Is The Concept Of The Channel Over?
from the who-needs-'em? dept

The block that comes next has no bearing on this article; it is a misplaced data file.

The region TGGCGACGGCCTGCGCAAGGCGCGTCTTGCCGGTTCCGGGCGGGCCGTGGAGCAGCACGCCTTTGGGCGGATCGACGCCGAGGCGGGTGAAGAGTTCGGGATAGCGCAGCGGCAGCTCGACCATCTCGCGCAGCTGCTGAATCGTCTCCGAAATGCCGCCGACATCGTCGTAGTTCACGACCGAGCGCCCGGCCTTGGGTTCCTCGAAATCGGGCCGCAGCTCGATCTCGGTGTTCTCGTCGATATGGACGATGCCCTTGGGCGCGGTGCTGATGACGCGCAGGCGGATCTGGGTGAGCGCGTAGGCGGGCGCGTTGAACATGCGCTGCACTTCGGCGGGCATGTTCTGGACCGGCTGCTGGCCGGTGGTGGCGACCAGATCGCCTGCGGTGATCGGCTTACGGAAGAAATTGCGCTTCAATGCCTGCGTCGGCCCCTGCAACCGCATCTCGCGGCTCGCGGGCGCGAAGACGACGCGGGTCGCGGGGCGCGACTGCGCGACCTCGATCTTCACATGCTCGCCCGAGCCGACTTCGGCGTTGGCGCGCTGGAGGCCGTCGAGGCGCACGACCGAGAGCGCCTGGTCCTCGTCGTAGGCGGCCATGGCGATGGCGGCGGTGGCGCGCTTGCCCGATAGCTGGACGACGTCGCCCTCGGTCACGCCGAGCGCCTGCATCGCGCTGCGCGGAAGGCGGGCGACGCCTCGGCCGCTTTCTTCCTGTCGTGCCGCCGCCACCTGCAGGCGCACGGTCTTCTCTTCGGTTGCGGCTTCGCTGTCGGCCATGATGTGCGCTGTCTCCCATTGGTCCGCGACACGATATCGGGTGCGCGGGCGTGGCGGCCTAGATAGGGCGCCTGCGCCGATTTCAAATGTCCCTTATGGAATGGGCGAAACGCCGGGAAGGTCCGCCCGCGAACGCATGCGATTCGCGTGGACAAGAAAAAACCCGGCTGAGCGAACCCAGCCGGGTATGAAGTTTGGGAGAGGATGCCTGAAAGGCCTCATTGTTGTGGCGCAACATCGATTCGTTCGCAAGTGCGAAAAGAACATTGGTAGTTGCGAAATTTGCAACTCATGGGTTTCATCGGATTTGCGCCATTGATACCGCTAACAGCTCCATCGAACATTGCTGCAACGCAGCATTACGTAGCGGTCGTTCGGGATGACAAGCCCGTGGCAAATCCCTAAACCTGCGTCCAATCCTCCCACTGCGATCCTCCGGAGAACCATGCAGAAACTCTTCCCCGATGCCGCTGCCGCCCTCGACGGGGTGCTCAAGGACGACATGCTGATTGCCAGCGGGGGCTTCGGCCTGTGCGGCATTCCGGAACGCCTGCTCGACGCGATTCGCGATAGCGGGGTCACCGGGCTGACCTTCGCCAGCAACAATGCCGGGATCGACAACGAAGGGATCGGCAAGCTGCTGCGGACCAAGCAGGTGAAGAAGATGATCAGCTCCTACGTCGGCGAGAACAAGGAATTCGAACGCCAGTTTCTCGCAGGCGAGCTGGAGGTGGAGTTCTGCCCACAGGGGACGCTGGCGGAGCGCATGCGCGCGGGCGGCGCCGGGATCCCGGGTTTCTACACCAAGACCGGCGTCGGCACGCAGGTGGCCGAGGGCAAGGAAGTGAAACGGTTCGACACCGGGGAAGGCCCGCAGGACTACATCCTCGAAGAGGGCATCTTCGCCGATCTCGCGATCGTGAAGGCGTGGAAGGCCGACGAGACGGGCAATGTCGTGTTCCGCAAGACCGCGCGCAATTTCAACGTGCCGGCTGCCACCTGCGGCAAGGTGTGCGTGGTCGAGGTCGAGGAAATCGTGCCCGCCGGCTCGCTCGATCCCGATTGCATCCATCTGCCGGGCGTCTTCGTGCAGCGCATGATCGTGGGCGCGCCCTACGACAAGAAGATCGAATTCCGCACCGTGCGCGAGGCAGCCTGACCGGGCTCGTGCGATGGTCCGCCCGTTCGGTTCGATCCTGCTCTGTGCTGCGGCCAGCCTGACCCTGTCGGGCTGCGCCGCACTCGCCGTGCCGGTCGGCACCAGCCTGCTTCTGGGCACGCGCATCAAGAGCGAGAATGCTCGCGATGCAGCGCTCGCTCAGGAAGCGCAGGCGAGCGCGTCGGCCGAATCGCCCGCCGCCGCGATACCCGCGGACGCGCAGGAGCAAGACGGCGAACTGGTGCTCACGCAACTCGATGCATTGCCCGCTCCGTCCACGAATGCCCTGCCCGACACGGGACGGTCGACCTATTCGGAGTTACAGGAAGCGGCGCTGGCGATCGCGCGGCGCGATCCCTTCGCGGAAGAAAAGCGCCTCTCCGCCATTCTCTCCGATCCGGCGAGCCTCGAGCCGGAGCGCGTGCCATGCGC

The analogy that RSS is like "TiVo for the web" has been used quite often, but Ernest Miller is taking the discussion a step further by looking at in in the other direction. He notes that, despite the old prediction that there would be 500 cable channels (and, yes, nothing at all worth watching), it seems that most cable subscriptions have maxed out around 100 channels. Even more interesting (though, not surprising) is that the average person only watches 16 to 18 of those channels. While this may seem like an argument for a la carte television channels, Miller points out that it really means the concept of the channel is "dying." As he explains, the "channel" is sort of like the "bookmark" in a web browser. There's only so many you can use before they lose their usefulness. While people ended up with hundreds of bookmarks/favorites in their browsers, most people never really used more than a handful. However, with RSS, that's changed for many people -- who realize that the ability of the content to come to them makes a huge difference. Miller thinks the same thing needs to happen with television as well -- and claims that TiVo isn't there yet (though, you could argue it's not as far away as he thinks). Meanwhile, the entertainment industry approved attempts clearly are nowhere near what's necessary. People who use TiVos or similar devices probably already have a sense of this -- in that you don't even know what channels many shows are on. You just watch them when they pop up in your system. And, of course, as the channel dies, so goes the 30 minute time increments, as without a broadcast schedule, things don't have to be an exact time any more. Some of this may be a bit exaggerated -- as the broadcast schedule could be seen as a "release calendar" as well. However, it does help to suggest just some of the changes that television is going to need to go through in the next decade.